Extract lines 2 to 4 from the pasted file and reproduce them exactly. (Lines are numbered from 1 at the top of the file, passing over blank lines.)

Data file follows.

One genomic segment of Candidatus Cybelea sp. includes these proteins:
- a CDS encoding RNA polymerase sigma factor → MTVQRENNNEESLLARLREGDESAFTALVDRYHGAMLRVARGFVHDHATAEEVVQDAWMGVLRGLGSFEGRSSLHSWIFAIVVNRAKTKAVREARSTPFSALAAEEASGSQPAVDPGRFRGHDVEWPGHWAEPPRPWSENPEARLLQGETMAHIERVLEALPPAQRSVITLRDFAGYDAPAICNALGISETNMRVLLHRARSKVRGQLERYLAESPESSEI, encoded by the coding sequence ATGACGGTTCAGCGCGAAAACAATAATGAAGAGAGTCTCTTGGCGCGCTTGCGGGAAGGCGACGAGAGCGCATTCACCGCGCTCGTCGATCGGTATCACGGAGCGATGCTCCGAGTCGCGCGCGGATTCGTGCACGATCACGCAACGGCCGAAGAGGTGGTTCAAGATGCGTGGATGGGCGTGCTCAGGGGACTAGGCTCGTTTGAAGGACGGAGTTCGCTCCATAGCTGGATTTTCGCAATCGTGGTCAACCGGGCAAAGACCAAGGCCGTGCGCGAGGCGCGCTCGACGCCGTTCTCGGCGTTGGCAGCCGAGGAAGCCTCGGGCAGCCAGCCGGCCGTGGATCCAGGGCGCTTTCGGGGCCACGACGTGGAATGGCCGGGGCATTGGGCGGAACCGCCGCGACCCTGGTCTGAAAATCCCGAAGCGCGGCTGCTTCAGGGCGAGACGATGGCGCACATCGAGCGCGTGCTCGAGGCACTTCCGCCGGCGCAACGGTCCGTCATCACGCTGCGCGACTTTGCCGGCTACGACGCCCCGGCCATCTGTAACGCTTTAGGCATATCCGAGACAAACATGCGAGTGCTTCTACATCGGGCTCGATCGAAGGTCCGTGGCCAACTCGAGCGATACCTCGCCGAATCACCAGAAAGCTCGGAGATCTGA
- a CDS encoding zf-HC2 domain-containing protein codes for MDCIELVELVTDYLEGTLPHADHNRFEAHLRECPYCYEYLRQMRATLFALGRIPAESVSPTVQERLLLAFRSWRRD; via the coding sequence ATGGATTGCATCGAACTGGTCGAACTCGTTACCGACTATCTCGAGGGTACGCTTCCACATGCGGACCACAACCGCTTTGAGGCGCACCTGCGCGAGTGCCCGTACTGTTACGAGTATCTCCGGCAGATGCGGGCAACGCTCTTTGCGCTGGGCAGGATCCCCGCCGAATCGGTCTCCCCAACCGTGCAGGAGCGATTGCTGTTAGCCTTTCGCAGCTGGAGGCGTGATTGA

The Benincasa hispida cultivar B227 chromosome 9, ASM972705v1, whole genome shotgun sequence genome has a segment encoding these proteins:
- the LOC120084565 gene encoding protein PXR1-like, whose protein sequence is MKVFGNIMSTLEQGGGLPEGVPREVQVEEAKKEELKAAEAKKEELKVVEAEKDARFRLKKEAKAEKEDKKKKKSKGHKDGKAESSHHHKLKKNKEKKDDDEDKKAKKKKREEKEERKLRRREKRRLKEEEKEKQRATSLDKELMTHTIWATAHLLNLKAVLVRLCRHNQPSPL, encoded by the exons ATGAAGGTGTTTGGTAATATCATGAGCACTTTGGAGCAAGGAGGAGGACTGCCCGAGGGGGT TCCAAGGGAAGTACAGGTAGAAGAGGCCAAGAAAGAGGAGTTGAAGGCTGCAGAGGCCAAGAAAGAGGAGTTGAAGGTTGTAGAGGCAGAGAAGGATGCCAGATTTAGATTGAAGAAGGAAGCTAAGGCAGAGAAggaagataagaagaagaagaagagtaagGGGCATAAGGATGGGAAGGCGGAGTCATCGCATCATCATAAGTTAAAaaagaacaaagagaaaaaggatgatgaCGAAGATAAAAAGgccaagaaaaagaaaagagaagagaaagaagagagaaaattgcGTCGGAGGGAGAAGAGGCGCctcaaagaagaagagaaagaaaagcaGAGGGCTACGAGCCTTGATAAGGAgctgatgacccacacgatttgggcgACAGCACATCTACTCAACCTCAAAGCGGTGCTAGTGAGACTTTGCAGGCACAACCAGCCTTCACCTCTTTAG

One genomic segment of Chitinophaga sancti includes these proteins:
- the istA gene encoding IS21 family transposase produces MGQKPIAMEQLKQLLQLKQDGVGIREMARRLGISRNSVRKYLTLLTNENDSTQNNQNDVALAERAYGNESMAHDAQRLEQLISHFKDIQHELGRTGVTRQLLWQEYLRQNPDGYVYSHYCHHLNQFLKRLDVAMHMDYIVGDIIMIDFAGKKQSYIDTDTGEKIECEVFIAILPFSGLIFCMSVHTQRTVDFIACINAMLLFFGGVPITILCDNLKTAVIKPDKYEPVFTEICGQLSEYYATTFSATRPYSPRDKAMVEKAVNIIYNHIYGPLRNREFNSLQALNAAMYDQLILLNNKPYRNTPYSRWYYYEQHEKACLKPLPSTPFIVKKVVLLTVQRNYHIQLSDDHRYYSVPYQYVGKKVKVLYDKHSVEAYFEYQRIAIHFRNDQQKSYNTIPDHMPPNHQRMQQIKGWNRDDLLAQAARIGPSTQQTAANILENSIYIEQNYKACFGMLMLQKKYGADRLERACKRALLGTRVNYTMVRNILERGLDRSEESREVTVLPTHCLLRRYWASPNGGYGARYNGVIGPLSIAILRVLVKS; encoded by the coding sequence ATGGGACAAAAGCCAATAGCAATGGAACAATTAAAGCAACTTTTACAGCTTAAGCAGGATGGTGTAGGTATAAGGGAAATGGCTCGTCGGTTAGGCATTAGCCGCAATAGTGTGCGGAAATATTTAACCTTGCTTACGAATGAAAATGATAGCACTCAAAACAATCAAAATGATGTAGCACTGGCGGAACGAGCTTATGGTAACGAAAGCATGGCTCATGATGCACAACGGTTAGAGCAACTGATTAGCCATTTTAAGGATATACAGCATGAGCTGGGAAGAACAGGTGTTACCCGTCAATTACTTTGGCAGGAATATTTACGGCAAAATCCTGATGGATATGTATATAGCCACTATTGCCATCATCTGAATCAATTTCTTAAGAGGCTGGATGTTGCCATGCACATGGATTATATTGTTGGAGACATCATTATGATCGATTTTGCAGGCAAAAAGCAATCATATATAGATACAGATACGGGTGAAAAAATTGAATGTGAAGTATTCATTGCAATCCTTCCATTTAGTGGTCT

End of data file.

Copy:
- a CDS encoding RNA polymerase sigma factor → MTVQRENNNEESLLARLREGDESAFTALVDRYHGAMLRVARGFVHDHATAEEVVQDAWMGVLRGLGSFEGRSSLHSWIFAIVVNRAKTKAVREARSTPFSALAAEEASGSQPAVDPGRFRGHDVEWPGHWAEPPRPWSENPEARLLQGETMAHIERVLEALPPAQRSVITLRDFAGYDAPAICNALGISETNMRVLLHRARSKVRGQLERYLAESPESSEI, encoded by the coding sequence ATGACGGTTCAGCGCGAAAACAATAATGAAGAGAGTCTCTTGGCGCGCTTGCGGGAAGGCGACGAGAGCGCATTCACCGCGCTCGTCGATCGGTATCACGGAGCGATGCTCCGAGTCGCGCGCGGATTCGTGCACGATCACGCAACGGCCGAAGAGGTGGTTCAAGATGCGTGGATGGGCGTGCTCAGGGGACTAGGCTCGTTTGAAGGACGGAGTTCGCTCCATAGCTGGATTTTCGCAATCGTGGTCAACCGGGCAAAGACCAAGGCCGTGCGCGAGGCGCGCTCGACGCCGTTCTCGGCGTTGGCAGCCGAGGAAGCCTCGGGCAGCCAGCCGGCCGTGGATCCAGGGCGCTTTCGGGGCCACGACGTGGAATGGCCGGGGCATTGGGCGGAACCGCCGCGACCCTGGTCTGAAAATCCCGAAGCGCGGCTGCTTCAGGGCGAGACGATGGCGCACATCGAGCGCGTGCTCGAGGCACTTCCGCCGGCGCAACGGTCCGTCATCACGCTGCGCGACTTTGCCGGCTACGACGCCCCGGCCATCTGTAACGCTTTAGGCATATCCGAGACAAACATGCGAGTGCTTCTACATCGGGCTCGATCGAAGGTCCGTGGCCAACTCGAGCGATACCTCGCCGAATCACCAGAAAGCTCGGAGATCTGA
- a CDS encoding zf-HC2 domain-containing protein codes for MDCIELVELVTDYLEGTLPHADHNRFEAHLRECPYCYEYLRQMRATLFALGRIPAESVSPTVQERLLLAFRSWRRD; via the coding sequence ATGGATTGCATCGAACTGGTCGAACTCGTTACCGACTATCTCGAGGGTACGCTTCCACATGCGGACCACAACCGCTTTGAGGCGCACCTGCGCGAGTGCCCGTACTGTTACGAGTATCTCCGGCAGATGCGGGCAACGCTCTTTGCGCTGGGCAGGATCCCCGCCGAATCGGTCTCCCCAACCGTGCAGGAGCGATTGCTGTTAGCCTTTCGCAGCTGGAGGCGTGATTGA

The Benincasa hispida cultivar B227 chromosome 9, ASM972705v1, whole genome shotgun sequence genome has a segment encoding these proteins: